“The World Wide Web Consortium (W3C), the entity that maintains the standards used across the internet, said on Monday, April 9, that Google, Microsoft, and Mozilla signed on to support web-based technology for biometric authentication. In other words, Chrome, Edge, and Firefox will soon support signing into online accounts using fingerprint scanners, voice authentication, facial recognition, and so on without additional software. The support for biometric logins stems from the Web Authentication (WebAuthn) standard submitted by the Fast Identity Online (FIDO) Alliance, another consortium focused on security solutions. It defines how browsers can utilize a component built into web pages that can access biometric-based hardware without any additional software or browser plugins installed on the user’s machine. Moreover, WebAuthn supports FIDO’s Client to Authenticator Protocol (CTAP). This specification enables an external device, such as a security key or smartphone, to authenticate an account or service through USB, Bluetooth, or NFC connectivity. Thus, if your desktop or laptop doesn’t include a fingerprint scanner or infrared camera, an external device could work as a substitute...”
CRS INSIGHT – Data, Social Media, and Users: Can We All Get Along? April 4, 2018 (IN10879). “In March 2018, media reported that voter-profiling company Cambridge Analytica had exceeded Facebook’s data use policies by collecting data on millions of Facebook users. Cambridge Analytica did this by working with a researcher to gain access to the data, so the company itself was not the entity seeking access to the information.
Facebook in the hot seat
This is how we do it
- Poynter’s Daniel Funke profiled some of the students who are working on fact-checking and misinformation projects around the world.
- In Brazil, Aos Fatos and Lupa fact-checked former President Lula before he turned himself over to the police.
- Fred Fact, the Fact-Checking Day cartoon with seven tips to combat misinformation, is now available in two more languages: Swahili and Italian. Check it out.
This is bad
- CNN reported that the biggest Black Lives Matter page on Facebook is fake.
- It’s election season in the U.S., so get ready for more faux-checking. This one, called FactCheckWV.com, has only a tiny disclaimer at the bottom of the endless-scroll page.
- BuzzFeed News uncovered a complex operation that used fake sites to target NGOs linked to George Soros.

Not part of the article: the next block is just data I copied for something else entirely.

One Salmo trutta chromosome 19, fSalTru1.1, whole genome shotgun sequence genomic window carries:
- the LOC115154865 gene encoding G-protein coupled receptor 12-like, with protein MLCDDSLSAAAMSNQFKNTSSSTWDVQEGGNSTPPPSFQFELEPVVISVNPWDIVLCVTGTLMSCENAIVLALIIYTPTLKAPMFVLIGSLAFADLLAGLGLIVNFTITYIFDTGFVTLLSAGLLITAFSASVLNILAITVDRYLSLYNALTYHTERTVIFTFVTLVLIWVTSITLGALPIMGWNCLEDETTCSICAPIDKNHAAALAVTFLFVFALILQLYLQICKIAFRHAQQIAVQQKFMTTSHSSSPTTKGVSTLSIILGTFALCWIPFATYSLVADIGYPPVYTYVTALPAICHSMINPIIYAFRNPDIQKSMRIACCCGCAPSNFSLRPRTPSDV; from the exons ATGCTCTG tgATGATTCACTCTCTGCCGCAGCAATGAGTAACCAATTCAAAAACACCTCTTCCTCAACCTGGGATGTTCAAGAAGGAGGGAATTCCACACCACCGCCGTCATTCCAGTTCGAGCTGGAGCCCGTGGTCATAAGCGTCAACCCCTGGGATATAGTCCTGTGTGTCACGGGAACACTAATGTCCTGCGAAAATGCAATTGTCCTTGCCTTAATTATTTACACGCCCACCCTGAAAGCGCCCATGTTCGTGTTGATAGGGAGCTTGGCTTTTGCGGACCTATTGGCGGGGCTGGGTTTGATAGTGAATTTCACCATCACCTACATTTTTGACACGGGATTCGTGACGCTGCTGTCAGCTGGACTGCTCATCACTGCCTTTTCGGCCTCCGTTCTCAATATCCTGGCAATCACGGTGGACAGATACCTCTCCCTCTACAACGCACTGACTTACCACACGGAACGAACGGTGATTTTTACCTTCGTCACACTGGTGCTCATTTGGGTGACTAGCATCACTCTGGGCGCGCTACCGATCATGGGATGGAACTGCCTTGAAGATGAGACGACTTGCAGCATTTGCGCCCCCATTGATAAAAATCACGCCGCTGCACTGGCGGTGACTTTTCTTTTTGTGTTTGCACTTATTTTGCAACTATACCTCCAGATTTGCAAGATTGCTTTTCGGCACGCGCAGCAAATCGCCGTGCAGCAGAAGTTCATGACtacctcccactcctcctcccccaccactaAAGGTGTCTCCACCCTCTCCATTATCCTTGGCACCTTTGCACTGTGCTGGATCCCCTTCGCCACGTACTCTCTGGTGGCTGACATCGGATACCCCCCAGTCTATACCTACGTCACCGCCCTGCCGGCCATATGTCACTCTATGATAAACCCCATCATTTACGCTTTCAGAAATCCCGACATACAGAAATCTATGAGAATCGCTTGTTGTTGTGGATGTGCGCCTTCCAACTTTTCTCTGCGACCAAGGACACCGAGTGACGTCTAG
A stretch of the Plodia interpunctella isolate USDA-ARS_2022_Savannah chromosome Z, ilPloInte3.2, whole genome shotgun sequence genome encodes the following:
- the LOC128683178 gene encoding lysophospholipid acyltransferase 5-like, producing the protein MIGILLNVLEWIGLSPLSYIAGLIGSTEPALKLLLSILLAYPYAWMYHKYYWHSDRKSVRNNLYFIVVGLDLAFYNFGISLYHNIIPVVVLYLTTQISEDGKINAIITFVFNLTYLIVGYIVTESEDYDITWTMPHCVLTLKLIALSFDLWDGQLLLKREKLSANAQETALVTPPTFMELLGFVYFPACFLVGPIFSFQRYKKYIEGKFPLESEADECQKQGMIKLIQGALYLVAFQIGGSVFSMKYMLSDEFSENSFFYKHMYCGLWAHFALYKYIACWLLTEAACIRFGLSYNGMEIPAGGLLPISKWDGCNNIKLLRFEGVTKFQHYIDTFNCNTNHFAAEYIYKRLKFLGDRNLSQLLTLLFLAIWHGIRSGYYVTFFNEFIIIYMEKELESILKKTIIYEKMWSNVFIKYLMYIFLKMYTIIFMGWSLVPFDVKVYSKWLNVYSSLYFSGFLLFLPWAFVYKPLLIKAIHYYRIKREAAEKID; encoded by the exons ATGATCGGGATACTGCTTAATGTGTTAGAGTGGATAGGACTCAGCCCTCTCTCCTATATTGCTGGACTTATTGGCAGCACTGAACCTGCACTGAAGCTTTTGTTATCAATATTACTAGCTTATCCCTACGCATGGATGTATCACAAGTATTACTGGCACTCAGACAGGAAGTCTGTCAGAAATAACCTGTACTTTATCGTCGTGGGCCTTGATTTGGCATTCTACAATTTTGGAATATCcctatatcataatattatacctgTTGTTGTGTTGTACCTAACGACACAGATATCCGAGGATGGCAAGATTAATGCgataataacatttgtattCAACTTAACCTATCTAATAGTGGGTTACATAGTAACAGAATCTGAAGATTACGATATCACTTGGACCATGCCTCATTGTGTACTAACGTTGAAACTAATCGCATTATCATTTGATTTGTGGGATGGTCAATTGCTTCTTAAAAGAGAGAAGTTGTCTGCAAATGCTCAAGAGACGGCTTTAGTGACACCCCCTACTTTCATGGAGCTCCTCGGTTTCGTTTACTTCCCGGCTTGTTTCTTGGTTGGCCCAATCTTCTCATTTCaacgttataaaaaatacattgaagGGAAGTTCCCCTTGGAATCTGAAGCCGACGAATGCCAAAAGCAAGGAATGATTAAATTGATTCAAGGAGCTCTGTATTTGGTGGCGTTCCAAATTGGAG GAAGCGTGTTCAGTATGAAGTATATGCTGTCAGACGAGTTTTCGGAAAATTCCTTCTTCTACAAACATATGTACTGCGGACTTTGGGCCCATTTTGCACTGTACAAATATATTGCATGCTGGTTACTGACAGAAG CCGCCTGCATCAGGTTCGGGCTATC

This is fun
- Fashionista fact-checked Mark Zuckerberg’s suit as the Facebook CEO testified in Washington, D.C., this week.
- The showrunners from AMC’s “The Terror” really want you to fact-check them.
- No, this isn’t a photo of the former Brazilian president’s son’s house. It’s a university.
Research you can use
(AP Photo/Altaf Qadri)
- From API’s Jane Elizabeth: Here are some notes on intriguing research from last week’s fake-news-focused Midwest Political Science Association conference in Chicago.
- Facebook launched an initiative to provide more independent research on how social media platforms impact elections. The tech company says it will not review findings prior to publication.
- Cna yuo raed tihs? A researcher tries to explain the science behind a meme.
A closer look
- Journalists panicked after the Indian government issued, and then retracted, fake news guidelines last week. Here’s why.
- Mother Jones says Facebook is the “best propaganda platform” and the Mexican election illustrates why.
- The Boston Globe published an in-depth profile of Christopher Blair — one of the more notorious fake news publishers in the U.S. (Speaking of Blair, here’s a detailed look at how his sites operate.)
- Demo your app at the Fake News Horror Show. Deadline is May 7.
- The International Symposium on Online Journalism will live-stream its fake news conference in English and Spanish, tomorrow and Saturday.
If you read one more thingMike Ananny's comprehensive report on the state of Facebook’s fact-checking partnership for the Tow Center for Digital Journalism was released last week. Based on four anonymous senior people from four of the tech company’s six partners, the report presents the status of the partnership as it stood in January, when the interviews were completed. A lot has happened since: Fact-checkers and Facebook met in February; Facebook announced it would allow for flagging of false photos; and the tool is now active in three more countries. (Disclosure: Being a signatory of the International Fact-Checking Network is a necessary condition for being a Facebook fact-checking partner.)
Quick fact-checking linksHere are six examples of fake news about marijuana. // Everything you need to know about misinformation in the EU this week. // Is relying on Wikipedia to fix YouTube and Facebook’s misinformation problems a good thing? Here’s one take. // Spanish Socialists want a fake news amendment to the country’s new data protection bill. // Read MediaShift’s interview with EconoFact, a nonprofit that supplies factual information about economic and social policies. // An anchor for a major Sinclair station in Washington, D.C., blasts the “propaganda campaign” against her station’s owners. // Here’s an update on how things are going with NewsGuard’s “war on fake news.” // Facebook announced that people who manage Pages with large followings will now have to be verified. // RealClear Politics launched a fact check review aimed at codifying the work of six prominent American fact-checking organizations. // Lost in translation: The Sun renames a suspect after an verb.Until next week,